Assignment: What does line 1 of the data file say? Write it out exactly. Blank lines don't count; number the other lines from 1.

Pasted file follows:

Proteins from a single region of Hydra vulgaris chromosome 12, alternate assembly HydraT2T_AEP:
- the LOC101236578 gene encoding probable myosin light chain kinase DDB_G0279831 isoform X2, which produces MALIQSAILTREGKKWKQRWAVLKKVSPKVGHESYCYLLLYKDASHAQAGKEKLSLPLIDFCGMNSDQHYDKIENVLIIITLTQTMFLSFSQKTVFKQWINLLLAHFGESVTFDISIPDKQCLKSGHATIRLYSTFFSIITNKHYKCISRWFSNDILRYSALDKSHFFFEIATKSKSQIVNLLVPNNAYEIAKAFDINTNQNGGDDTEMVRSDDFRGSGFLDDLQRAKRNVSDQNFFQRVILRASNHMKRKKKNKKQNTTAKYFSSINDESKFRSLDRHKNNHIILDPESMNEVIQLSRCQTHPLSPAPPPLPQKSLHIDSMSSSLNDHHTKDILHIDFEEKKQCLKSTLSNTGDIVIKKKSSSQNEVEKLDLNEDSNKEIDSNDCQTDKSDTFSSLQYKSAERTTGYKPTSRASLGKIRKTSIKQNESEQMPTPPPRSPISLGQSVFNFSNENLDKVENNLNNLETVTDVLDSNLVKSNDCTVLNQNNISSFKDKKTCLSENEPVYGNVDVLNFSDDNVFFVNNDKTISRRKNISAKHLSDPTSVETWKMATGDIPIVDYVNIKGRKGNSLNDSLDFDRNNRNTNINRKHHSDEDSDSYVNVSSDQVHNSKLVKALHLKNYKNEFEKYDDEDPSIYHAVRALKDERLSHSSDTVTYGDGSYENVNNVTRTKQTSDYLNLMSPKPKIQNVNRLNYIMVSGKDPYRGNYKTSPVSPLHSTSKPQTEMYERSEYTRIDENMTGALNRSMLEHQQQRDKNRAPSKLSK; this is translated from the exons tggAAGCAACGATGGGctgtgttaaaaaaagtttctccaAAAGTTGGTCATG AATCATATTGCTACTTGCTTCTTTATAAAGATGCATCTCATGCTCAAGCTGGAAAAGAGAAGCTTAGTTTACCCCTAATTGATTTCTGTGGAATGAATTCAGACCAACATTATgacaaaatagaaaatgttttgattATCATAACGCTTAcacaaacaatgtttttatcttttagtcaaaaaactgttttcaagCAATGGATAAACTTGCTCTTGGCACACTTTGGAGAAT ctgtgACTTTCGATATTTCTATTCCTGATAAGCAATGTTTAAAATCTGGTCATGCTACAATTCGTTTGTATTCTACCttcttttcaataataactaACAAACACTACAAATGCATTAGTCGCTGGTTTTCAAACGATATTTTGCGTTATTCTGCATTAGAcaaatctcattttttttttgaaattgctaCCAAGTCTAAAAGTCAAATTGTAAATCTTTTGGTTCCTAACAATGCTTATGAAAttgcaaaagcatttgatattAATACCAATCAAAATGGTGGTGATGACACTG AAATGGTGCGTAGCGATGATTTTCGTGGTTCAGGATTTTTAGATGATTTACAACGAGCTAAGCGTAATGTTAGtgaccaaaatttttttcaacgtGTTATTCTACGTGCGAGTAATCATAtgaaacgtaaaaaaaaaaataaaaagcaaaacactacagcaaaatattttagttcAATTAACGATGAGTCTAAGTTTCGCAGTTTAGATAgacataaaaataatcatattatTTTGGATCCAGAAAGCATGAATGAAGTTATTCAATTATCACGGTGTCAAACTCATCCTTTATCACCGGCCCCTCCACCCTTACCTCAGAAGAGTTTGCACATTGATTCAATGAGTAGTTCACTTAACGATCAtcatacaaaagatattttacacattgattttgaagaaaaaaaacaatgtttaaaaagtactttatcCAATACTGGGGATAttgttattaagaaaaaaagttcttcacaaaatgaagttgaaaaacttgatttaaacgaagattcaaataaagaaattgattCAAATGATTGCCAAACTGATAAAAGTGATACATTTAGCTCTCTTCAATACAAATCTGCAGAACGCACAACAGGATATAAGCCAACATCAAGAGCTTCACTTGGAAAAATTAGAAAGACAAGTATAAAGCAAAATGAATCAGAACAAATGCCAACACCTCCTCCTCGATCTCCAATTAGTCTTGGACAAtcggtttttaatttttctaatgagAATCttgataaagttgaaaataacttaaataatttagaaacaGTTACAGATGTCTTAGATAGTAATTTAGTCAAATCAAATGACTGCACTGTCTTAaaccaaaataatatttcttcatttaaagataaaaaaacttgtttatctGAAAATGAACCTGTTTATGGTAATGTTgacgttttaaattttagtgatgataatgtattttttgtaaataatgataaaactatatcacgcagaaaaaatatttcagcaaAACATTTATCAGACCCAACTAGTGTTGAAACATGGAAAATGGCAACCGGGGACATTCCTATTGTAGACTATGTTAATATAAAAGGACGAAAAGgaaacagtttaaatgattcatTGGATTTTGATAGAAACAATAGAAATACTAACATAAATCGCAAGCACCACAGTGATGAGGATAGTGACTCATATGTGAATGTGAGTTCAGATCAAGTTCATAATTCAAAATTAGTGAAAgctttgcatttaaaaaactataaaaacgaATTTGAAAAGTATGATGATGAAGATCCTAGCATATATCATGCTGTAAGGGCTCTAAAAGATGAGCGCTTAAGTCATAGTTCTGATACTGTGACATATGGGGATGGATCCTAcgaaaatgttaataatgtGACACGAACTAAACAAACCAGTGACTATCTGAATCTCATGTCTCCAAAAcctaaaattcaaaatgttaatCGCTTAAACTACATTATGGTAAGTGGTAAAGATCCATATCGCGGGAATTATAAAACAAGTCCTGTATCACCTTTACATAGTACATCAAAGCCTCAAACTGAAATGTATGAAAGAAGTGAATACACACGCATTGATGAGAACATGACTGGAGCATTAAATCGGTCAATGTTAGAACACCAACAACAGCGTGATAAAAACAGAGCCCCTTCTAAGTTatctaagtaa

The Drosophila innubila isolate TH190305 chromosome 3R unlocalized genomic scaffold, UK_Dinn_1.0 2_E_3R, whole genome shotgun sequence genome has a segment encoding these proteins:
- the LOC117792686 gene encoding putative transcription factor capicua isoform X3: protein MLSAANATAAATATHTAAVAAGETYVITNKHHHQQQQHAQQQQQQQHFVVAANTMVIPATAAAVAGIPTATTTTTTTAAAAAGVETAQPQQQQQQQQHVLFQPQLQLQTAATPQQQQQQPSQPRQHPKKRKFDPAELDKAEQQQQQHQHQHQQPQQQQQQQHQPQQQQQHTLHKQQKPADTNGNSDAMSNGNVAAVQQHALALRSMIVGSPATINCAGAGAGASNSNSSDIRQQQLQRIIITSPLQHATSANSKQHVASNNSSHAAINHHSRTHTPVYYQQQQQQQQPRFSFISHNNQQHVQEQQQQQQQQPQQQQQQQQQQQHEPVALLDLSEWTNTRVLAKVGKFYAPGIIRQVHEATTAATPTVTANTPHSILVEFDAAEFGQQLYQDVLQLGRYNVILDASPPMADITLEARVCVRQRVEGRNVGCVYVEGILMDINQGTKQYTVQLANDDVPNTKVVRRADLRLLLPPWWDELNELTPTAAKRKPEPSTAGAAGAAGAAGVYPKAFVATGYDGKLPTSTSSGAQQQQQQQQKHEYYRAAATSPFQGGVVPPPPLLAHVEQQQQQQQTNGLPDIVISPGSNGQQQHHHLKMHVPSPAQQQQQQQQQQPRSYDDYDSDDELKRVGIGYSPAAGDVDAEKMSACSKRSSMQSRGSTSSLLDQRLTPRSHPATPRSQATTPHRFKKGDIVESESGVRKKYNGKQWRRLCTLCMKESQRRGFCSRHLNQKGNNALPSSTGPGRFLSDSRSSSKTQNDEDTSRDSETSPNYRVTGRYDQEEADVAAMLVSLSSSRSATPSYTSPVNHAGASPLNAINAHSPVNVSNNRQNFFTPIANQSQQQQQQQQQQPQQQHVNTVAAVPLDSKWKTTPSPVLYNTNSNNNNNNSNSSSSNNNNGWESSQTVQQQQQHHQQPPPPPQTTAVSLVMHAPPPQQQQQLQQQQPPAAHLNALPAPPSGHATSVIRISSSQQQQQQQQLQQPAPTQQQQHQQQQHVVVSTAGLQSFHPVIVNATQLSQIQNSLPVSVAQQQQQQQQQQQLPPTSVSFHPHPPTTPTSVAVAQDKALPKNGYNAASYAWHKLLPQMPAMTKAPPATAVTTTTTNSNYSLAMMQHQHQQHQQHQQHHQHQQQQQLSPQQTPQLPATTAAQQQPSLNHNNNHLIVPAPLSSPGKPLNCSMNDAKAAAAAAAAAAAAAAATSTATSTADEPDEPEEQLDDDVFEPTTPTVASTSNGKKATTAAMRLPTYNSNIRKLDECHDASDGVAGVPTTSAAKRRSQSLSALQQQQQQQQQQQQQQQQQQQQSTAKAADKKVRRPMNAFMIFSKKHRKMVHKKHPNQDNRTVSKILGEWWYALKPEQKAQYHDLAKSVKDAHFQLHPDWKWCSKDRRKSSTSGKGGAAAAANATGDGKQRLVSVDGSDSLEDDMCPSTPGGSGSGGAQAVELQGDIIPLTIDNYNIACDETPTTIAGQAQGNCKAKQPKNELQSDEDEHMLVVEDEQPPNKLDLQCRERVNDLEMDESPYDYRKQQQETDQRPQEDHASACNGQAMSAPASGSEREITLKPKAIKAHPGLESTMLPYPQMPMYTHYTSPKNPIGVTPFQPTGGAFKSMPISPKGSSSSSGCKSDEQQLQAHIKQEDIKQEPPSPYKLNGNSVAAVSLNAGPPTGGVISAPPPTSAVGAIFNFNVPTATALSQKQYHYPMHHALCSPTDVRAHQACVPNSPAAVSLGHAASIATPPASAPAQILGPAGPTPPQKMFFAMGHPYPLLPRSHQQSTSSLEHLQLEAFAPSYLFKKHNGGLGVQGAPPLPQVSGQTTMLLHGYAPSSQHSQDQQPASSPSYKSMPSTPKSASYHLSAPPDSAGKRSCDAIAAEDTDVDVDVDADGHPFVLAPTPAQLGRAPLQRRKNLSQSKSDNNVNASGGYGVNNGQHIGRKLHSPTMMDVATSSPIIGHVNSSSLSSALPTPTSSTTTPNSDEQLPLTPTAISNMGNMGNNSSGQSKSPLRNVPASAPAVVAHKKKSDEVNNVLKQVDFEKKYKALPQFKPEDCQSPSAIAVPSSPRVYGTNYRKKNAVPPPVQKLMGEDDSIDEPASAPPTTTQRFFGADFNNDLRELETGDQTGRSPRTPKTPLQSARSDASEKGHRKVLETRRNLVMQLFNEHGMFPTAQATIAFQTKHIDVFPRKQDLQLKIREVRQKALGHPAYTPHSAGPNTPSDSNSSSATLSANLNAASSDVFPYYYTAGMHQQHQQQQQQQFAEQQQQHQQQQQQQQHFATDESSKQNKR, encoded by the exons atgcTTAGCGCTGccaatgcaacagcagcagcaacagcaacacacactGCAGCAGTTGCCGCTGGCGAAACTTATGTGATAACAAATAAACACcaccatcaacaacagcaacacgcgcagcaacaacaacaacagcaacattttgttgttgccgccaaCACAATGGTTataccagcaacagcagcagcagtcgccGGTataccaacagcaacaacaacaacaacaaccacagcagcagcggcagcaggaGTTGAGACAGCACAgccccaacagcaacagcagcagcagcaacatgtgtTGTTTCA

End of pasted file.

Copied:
Proteins from a single region of Hydra vulgaris chromosome 12, alternate assembly HydraT2T_AEP: